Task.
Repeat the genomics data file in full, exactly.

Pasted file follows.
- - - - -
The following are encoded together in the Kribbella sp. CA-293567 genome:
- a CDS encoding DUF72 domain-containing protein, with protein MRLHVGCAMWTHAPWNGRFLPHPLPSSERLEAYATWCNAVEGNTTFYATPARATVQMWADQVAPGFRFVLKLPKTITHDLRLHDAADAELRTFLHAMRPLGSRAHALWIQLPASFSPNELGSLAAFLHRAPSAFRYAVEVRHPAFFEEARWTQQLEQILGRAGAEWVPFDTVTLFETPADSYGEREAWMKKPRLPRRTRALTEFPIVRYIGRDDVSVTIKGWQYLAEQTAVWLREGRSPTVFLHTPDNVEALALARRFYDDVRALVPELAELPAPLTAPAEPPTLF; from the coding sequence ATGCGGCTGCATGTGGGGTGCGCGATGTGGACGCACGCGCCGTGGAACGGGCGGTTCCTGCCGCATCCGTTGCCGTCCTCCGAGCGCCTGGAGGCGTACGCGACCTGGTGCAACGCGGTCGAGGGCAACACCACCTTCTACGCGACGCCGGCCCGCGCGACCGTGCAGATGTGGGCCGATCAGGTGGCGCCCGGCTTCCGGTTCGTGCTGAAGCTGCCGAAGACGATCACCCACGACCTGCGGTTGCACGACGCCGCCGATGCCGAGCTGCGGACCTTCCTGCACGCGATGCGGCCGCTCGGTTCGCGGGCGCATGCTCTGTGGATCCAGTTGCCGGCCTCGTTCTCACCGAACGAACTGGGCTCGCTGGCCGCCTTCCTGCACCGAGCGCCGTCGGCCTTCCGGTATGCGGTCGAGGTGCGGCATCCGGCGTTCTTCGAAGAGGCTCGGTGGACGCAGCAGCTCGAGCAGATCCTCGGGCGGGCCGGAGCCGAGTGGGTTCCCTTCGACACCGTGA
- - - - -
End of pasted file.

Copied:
The following are encoded together in the Kribbella sp. CA-293567 genome:
- a CDS encoding DUF72 domain-containing protein, with protein MRLHVGCAMWTHAPWNGRFLPHPLPSSERLEAYATWCNAVEGNTTFYATPARATVQMWADQVAPGFRFVLKLPKTITHDLRLHDAADAELRTFLHAMRPLGSRAHALWIQLPASFSPNELGSLAAFLHRAPSAFRYAVEVRHPAFFEEARWTQQLEQILGRAGAEWVPFDTVTLFETPADSYGEREAWMKKPRLPRRTRALTEFPIVRYIGRDDVSVTIKGWQYLAEQTAVWLREGRSPTVFLHTPDNVEALALARRFYDDVRALVPELAELPAPLTAPAEPPTLF; from the coding sequence ATGCGGCTGCATGTGGGGTGCGCGATGTGGACGCACGCGCCGTGGAACGGGCGGTTCCTGCCGCATCCGTTGCCGTCCTCCGAGCGCCTGGAGGCGTACGCGACCTGGTGCAACGCGGTCGAGGGCAACACCACCTTCTACGCGACGCCGGCCCGCGCGACCGTGCAGATGTGGGCCGATCAGGTGGCGCCCGGCTTCCGGTTCGTGCTGAAGCTGCCGAAGACGATCACCCACGACCTGCGGTTGCACGACGCCGCCGATGCCGAGCTGCGGACCTTCCTGCACGCGATGCGGCCGCTCGGTTCGCGGGCGCATGCTCTGTGGATCCAGTTGCCGGCCTCGTTCTCACCGAACGAACTGGGCTCGCTGGCCGCCTTCCTGCACCGAGCGCCGTCGGCCTTCCGGTATGCGGTCGAGGTGCGGCATCCGGCGTTCTTCGAAGAGGCTCGGTGGACGCAGCAGCTCGAGCAGATCCTCGGGCGGGCCGGAGCCGAGTGGGTTCCCTTCGACACCGTGA